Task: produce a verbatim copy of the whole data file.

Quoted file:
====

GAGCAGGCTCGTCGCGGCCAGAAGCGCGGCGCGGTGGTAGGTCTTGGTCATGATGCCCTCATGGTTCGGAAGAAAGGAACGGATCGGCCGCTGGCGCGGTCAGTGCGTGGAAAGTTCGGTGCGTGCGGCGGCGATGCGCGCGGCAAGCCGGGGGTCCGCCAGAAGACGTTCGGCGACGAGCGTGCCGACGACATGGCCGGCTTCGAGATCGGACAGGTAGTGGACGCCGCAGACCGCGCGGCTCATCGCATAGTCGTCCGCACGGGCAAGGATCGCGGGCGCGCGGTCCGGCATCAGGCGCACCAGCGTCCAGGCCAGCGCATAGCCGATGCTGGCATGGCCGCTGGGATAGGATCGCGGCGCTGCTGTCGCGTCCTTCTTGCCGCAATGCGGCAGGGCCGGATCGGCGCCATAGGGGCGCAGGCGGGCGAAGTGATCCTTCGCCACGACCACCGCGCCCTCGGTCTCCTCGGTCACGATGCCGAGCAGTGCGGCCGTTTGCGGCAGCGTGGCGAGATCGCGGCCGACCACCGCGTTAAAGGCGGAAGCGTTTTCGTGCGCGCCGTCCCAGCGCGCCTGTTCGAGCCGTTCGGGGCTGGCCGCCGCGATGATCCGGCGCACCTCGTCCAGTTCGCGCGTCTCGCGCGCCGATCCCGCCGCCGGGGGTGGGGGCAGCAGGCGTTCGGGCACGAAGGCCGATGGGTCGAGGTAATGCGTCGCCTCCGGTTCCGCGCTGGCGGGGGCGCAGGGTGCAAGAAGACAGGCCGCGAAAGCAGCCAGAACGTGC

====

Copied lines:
GAGCAGGCTCGTCGCGGCCAGAAGCGCGGCGCGGTGGTAGGTCTTGGTCATGATGCCCTCATGGTTCGGAAGAAAGGAACGGATCGGCCGCTGGCGCGGTCAGTGCGTGGAAAGTTCGGTGCGTGCGGCGGCGATGCGCGCGGCAAGCCGGGGGTCCGCCAGAAGACGTTCGGCGACGAGCGTGCCGACGACATGGCCGGCTTCGAGATCGGACAGGTAGTGGACGCCGCAGACCGCGCGGCTCATCGCATAGTCGTCCGCACGGGCAAGGATCGCGGGCGCGCGGTCCGGCATCAGGCGCACCAGCGTCCAGGCCAGCGCATAGCCGATGCTGGCATGGCCGCTGGGATAGGATCGCGGCGCTGCTGTCGCGTCCTTCTTGCCGCAATGCGGCAGGGCCGGATCGGCGCCATAGGGGCGCAGGCGGGCGAAGTGATCCTTCGCCACGACCACCGCGCCCTCGGTCTCCTCGGTCACGATGCCGAGCAGTGCGGCCGTTTGCGGCAGCGTGGCGAGATCGCGGCCGACCACCGCGTTAAAGGCGGAAGCGTTTTCGTGCGCGCCGTCCCAGCGCGCCTGTTCGAGCCGTTCGGGGCTGGCCGCCGCGATGATCCGGCGCACCTCGTCCAGTTCGCGCGTCTCGCGCGCCGATCCCGCCGCCGGGGGTGGGGGCAGCAGGCGTTCGGGCACGAAGGCCGATGGGTCGAGGTAATGCGTCGCCTCCGGTTCCGCGCTGGCGGGGGCGCAGGGTGCAAGAAGACAGGCCGCGAAAGCAGCCAGAACGTGC